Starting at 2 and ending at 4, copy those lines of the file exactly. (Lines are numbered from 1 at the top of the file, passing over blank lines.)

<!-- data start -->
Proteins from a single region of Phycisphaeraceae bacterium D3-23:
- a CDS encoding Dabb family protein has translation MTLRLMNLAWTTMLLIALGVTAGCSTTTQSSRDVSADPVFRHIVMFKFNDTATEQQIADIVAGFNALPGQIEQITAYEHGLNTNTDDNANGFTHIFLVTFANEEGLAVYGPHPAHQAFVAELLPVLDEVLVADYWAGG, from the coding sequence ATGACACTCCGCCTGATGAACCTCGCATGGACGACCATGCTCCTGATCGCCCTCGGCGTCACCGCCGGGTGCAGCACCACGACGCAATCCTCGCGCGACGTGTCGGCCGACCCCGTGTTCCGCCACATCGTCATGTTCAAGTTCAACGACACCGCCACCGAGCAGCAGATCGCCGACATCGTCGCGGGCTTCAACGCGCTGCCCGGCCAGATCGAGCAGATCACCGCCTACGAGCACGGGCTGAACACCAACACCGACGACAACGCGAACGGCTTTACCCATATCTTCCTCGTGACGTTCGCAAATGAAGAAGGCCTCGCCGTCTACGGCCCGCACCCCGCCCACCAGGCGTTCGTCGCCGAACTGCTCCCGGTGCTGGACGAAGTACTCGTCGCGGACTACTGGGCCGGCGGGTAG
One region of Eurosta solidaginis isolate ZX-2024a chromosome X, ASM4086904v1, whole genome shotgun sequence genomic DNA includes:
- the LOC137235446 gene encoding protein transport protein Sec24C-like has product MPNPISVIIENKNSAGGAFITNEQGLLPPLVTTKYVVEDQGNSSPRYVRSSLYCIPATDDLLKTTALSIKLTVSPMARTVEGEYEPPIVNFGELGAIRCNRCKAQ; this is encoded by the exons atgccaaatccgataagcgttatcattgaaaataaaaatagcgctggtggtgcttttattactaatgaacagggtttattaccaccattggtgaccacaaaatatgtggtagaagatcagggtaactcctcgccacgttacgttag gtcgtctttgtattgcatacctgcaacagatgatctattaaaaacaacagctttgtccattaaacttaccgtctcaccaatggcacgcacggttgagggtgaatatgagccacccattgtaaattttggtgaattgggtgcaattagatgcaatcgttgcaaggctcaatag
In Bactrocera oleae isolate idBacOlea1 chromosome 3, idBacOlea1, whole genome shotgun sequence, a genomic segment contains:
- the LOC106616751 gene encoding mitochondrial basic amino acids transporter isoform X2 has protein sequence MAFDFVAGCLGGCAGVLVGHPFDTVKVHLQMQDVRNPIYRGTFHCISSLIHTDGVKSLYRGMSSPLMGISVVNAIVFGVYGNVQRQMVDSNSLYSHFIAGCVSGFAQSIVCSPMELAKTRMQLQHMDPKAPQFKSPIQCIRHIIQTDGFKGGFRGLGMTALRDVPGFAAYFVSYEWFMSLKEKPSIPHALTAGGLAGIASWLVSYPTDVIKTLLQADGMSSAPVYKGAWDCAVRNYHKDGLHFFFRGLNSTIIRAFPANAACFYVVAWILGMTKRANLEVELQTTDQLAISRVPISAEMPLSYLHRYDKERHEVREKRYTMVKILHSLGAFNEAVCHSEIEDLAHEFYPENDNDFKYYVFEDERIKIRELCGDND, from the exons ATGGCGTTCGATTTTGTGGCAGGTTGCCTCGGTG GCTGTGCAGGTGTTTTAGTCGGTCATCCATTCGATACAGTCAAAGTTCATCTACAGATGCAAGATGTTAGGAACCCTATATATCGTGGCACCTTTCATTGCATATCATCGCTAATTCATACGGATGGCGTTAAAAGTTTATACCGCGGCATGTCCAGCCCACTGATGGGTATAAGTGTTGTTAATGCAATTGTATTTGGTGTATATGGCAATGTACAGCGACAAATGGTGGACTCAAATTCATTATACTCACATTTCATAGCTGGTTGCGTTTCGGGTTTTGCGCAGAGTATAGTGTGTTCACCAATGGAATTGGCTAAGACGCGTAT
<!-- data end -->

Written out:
- a CDS encoding Dabb family protein has translation MTLRLMNLAWTTMLLIALGVTAGCSTTTQSSRDVSADPVFRHIVMFKFNDTATEQQIADIVAGFNALPGQIEQITAYEHGLNTNTDDNANGFTHIFLVTFANEEGLAVYGPHPAHQAFVAELLPVLDEVLVADYWAGG, from the coding sequence ATGACACTCCGCCTGATGAACCTCGCATGGACGACCATGCTCCTGATCGCCCTCGGCGTCACCGCCGGGTGCAGCACCACGACGCAATCCTCGCGCGACGTGTCGGCCGACCCCGTGTTCCGCCACATCGTCATGTTCAAGTTCAACGACACCGCCACCGAGCAGCAGATCGCCGACATCGTCGCGGGCTTCAACGCGCTGCCCGGCCAGATCGAGCAGATCACCGCCTACGAGCACGGGCTGAACACCAACACCGACGACAACGCGAACGGCTTTACCCATATCTTCCTCGTGACGTTCGCAAATGAAGAAGGCCTCGCCGTCTACGGCCCGCACCCCGCCCACCAGGCGTTCGTCGCCGAACTGCTCCCGGTGCTGGACGAAGTACTCGTCGCGGACTACTGGGCCGGCGGGTAG
One region of Eurosta solidaginis isolate ZX-2024a chromosome X, ASM4086904v1, whole genome shotgun sequence genomic DNA includes:
- the LOC137235446 gene encoding protein transport protein Sec24C-like has product MPNPISVIIENKNSAGGAFITNEQGLLPPLVTTKYVVEDQGNSSPRYVRSSLYCIPATDDLLKTTALSIKLTVSPMARTVEGEYEPPIVNFGELGAIRCNRCKAQ; this is encoded by the exons atgccaaatccgataagcgttatcattgaaaataaaaatagcgctggtggtgcttttattactaatgaacagggtttattaccaccattggtgaccacaaaatatgtggtagaagatcagggtaactcctcgccacgttacgttag gtcgtctttgtattgcatacctgcaacagatgatctattaaaaacaacagctttgtccattaaacttaccgtctcaccaatggcacgcacggttgagggtgaatatgagccacccattgtaaattttggtgaattgggtgcaattagatgcaatcgttgcaaggctcaatag